The Charlotte Hornets roster has undergone a massive transformation since James Borrego was hired as the team’s head coach on May 10, 2018. There are currently two players on the roster that have been here for all 31 months of Borrego’s tenure—Cody Zeller and Malik Monk.
With the overhauling of the roster has come shifting expectations. In his first season as head coach, the Hornets chased a playoff bid with Kemba Walker playing at an All NBA level surrounded by veterans like Nicolas Batum, Jeremy Lamb, and Marvin Williams. After falling short of the playoffs, there was an exodus of talent from the Queen City, which included the departure of the team’s franchise player. The team shifted its focus to developing its youth and shepherding in a new era. Winning was clearly not a priority. Holdovers like Marvin Williams and Michael Kidd-Gilchrist were bought out midseason, while Nicolas Batum spent most of his season on the bench. By the end of the 2019-20 season, the Hornets were playing six first or second year players as part of their regular rotation.
The 2020-21 season brings another new set of expectations that probably lies somewhere in between those of the 2018-19 season and the 2019-20 season. The surprising signing of Gordon Hayward during the truncated offseason looks like a clear push for the playoffs on the surface, but the Hornets are still the youngest team in the league. After the 30-year-old Hayward, Cody Zeller and Bismack Biyombo are the team’s next eldest statesmen at 28 years old. Eleven of the Hornets projected 15-man roster are 25 years old or younger.
Borrego is aware of where this team is at. He has dodged questions in press conferences that have brought up playoff expectations. He is steadfast in his commitment to player development and always shifts the topic to that arena when reporters try to prod a win total goal out of him. His noncommittal answers suggest that the team doesn’t view this season as playoffs or bust, but rather another stepping stone to their ultimate goal. This team is still not a finished product—few teams in the NBA are—but it’s inching towards the team that Borrego and General Manager Mitch Kupchak have envisioned since their arrival in Charlotte.
It’s difficult to project where the Hornets will finish the 2020-21 season. They finished 23-42, which ended up being the ninth best record in the East after the Washington Wizards made a mockery of the Orlando bubble. However, the team’s point differential was more representative of a team that belonged closer to the NBA’s cellar. Internal development by the team’s youth could easily be canceled out by a regression to the mean in wins and losses relative to point differential, making the team look stagnant. That was more likely to be the case without any big additions. But the Hornets did make some big additions. Hayward brings star power and a veteran presence. The Hornets also struck gold in the draft lottery and landed LaMelo Ball, who many believe has the most star potential in the 2020 class. He may take time to adjust to the NBA, but he can reasonably be expected to elevate this team’s ceiling.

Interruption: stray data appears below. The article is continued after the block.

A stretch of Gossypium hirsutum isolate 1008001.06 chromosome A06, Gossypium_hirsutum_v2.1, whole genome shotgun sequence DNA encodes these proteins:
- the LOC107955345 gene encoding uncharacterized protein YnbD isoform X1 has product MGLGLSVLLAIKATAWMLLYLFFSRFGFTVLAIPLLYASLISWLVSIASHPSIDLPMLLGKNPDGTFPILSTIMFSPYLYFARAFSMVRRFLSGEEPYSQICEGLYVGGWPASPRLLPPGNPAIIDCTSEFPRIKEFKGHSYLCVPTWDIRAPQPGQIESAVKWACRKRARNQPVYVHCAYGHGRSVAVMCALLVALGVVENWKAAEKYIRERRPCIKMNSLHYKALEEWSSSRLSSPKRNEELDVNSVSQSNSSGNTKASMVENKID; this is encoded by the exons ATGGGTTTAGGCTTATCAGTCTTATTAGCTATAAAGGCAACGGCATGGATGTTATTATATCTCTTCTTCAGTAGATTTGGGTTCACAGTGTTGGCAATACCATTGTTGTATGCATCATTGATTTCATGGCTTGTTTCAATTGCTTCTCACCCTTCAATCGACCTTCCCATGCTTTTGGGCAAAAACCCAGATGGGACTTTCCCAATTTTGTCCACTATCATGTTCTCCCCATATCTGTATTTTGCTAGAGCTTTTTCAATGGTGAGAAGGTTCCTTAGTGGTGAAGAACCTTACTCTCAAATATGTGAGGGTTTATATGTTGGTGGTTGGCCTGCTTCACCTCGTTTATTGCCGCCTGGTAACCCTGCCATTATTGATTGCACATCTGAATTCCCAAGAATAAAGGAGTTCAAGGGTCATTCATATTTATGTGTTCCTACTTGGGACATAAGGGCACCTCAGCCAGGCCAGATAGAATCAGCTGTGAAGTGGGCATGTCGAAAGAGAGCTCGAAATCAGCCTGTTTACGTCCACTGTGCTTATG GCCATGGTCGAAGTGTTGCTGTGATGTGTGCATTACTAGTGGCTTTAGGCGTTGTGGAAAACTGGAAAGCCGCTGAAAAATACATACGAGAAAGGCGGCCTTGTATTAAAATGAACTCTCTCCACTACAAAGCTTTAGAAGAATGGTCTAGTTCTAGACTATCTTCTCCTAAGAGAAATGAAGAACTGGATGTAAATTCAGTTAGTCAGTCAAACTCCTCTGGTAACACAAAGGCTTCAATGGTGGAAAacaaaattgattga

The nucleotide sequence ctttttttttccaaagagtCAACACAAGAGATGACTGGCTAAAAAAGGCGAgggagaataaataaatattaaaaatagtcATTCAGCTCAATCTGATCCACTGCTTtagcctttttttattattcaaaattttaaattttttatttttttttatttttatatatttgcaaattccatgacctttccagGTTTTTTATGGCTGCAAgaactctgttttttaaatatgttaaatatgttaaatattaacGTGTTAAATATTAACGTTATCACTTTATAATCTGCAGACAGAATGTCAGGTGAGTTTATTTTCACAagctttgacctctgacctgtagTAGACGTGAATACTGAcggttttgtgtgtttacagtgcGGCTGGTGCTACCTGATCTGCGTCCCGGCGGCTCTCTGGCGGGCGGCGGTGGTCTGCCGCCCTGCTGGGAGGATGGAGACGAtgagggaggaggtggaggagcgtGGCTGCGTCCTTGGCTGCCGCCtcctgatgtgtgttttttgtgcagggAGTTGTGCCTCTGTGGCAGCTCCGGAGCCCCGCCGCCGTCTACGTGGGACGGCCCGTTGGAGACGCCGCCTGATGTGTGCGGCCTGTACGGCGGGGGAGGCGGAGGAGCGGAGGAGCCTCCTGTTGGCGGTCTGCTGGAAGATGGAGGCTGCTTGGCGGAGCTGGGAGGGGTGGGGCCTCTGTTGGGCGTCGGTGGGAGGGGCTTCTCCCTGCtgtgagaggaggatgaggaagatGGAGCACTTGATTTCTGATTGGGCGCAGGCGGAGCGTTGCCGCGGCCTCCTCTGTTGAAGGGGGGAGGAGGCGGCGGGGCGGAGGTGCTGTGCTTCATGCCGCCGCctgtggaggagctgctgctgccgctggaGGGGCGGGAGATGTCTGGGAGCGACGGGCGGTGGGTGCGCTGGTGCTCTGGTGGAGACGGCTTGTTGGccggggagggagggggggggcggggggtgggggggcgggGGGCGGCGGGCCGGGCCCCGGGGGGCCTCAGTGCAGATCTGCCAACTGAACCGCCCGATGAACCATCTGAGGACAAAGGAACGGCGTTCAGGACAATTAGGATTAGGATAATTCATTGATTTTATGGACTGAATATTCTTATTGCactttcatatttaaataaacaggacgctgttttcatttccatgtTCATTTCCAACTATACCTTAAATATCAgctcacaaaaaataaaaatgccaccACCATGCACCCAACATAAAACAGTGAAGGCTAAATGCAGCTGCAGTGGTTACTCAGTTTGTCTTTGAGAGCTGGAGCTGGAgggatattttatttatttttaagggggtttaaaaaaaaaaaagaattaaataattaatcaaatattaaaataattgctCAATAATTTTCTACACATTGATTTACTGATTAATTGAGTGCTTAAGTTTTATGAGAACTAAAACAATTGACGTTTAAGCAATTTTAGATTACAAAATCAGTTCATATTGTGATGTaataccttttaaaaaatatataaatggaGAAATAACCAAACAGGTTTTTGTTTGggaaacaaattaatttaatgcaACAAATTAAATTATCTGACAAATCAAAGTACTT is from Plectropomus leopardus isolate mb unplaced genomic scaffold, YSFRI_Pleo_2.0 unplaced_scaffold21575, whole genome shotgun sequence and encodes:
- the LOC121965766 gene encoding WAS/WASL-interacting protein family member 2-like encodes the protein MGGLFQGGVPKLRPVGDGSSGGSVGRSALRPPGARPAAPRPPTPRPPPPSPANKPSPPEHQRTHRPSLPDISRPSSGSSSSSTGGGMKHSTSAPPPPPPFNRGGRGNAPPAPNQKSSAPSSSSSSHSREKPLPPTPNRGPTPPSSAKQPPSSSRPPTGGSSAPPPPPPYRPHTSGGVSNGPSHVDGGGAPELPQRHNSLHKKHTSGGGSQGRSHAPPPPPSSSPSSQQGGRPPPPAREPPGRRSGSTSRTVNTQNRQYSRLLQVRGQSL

With all of that in mind, the Hornets should be somewhere in the playoff mix at season’s end, especially given the new format that could potentially allow the ten seed to earn their way into the playoffs if they can win two play-in games. Other teams in the Hornets’ tier have improved—the Hawks made a bevy of offseason additions to bolster their defense and wing production, and the Wizards replaced a perpetually injured John Wall with Russell Westbrook. But other teams have either fallen off (the Pistons) or done little to improve (the Bulls and Magic).
The Hornets probably aren’t quite ready to compete with the established playoff teams like the 76ers, Pacers, Raptors, etc. For this season, they’ll probably battle with the Magic, Hawks, and Wizards for the eight through ten seeds. There is a path to finish higher than that if Hayward is integrated seamlessly and the Hornets young players take significant strides in their development, but it’s probably unfair to make that a benchmark for success.
Borrego will be tasked with fitting Hayward and Ball into a group that developed a terrific chemistry by the end of last season. The new additions will take the ball out of Devonte’ Graham and Terry Rozier’s hands a bit and change the way the duo gets a lot of their production. Hayward will probably push Miles Bridges to the four for more minutes while PJ Washington plays more minutes at the five. Borrego’s ability to quickly get all of those parts moving in sync will determine the ceiling of this team. If everything clicks quickly, the Hornets might be able to sneak into the playoffs without the help of the play-in games. If not, they could be looking at yet another year watching the playoffs at home. The most likely outcome is probably somewhere in the middle. While being a fringe playoff team is often seen as NBA purgatory where no team wants to be, if the Hornets can make it there with the youngest roster in the league, it should be seen as an accomplishment and provide a launching pad for future seasons.